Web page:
- Stuck In Saturday– by Pete Wilson over at Without Wax
- God is Good, No, But Seriously– by Jamie the Very Worst Missionary
- Adopted Father?!– by Zach Smith
Books I’ve been reading (reviews/thoughts on these to come in the next few days):
- Radical- David Platt
- Team of Rivals: The Political Genius of Abraham Lincoln- Doris Kearns Goodwin
- Endurance: Shackleton’s Legendary Antarctic Expedition- Caroline Alexander
- The Pursuit of God- Tozer
Things I have been watching:
- Friday Night Lights- This is streaming on Netflix right now and I LOVED it! I am watching season 5 real time. This is an incredible TV show!
- Water for Elephants- Loved the book. Thought the movie was OK.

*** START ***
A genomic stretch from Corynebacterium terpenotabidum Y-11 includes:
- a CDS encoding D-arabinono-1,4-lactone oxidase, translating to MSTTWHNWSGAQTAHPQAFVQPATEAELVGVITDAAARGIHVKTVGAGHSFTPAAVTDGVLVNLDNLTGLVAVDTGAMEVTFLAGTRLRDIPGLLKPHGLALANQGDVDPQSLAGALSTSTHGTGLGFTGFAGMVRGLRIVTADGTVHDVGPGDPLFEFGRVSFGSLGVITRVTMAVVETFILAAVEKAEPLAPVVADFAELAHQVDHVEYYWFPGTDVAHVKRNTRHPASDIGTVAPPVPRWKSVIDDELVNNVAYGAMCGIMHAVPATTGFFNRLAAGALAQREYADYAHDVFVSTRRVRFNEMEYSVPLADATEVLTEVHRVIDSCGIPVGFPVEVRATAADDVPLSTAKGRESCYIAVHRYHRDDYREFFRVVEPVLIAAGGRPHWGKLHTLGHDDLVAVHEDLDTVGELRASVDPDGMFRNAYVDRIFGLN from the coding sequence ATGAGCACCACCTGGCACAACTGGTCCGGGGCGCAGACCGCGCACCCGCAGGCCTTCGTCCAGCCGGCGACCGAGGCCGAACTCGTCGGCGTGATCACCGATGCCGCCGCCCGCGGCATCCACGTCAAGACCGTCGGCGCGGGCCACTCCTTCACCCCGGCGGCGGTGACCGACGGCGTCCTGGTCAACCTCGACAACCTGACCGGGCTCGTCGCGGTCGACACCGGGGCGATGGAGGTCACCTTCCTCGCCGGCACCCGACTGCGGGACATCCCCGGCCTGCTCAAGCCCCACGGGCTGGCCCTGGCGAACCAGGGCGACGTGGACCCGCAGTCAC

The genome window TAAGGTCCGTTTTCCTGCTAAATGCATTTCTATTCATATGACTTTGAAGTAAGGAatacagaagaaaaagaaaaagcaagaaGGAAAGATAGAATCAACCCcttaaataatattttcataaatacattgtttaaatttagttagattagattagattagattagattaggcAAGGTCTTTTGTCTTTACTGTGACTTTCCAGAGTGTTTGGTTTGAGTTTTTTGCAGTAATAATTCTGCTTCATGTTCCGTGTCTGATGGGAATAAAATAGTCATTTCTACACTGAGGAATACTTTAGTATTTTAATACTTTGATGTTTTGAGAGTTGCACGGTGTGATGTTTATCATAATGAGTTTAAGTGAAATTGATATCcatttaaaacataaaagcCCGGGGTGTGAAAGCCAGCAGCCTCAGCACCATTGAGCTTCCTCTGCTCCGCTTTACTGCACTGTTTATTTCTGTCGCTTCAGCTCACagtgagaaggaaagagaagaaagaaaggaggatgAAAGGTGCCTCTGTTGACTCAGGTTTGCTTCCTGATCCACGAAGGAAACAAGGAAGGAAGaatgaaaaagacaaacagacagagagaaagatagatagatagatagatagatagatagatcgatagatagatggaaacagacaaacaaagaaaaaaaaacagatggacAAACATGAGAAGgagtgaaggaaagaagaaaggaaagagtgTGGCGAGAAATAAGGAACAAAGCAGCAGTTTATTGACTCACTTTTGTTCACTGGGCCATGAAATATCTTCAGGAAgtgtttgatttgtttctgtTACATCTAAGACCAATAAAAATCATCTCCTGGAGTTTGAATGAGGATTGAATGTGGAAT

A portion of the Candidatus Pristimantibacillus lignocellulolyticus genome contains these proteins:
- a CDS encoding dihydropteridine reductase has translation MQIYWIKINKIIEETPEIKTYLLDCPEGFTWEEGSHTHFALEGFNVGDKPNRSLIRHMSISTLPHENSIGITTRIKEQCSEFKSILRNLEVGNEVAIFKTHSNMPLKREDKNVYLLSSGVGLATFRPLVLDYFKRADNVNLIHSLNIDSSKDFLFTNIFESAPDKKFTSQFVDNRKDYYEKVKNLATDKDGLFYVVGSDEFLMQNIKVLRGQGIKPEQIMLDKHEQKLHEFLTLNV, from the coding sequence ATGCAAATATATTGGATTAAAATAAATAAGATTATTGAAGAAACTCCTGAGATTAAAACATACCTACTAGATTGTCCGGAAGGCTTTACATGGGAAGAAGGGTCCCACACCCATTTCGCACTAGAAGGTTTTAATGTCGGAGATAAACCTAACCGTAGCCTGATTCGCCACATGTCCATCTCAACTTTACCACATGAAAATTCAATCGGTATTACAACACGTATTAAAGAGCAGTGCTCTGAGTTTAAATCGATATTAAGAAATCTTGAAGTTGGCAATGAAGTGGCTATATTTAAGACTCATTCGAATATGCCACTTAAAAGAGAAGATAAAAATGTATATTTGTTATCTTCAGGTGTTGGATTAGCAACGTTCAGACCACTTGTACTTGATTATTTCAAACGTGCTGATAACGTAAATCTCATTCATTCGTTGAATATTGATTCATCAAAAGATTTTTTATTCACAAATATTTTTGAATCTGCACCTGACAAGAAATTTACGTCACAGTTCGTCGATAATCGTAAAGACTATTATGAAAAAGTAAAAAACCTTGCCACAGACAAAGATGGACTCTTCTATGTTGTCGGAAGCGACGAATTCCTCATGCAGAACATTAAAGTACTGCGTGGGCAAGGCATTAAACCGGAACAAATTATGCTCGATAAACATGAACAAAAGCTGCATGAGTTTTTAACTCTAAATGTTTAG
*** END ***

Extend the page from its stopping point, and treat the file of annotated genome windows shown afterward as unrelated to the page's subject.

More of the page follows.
- Parenthood- I’ve mentioned it before. This is the best show on TV.
- Random documentaries on Everest- I don’t know why. It’s just fascinating.
Things I have been listening to:
- Matt Wertz- Weights and Wings
- Ben Rector- Into the Morning
- Taylor Swift- Duh!
- Justin Bieber- My World 2.0 ACOUSTIC (You can make fun, but the acoustic CD is really good!)
- Debussy- La Mer (on vinyl)
- Simon & Garfunkel- Greatest Hits (on vinyl)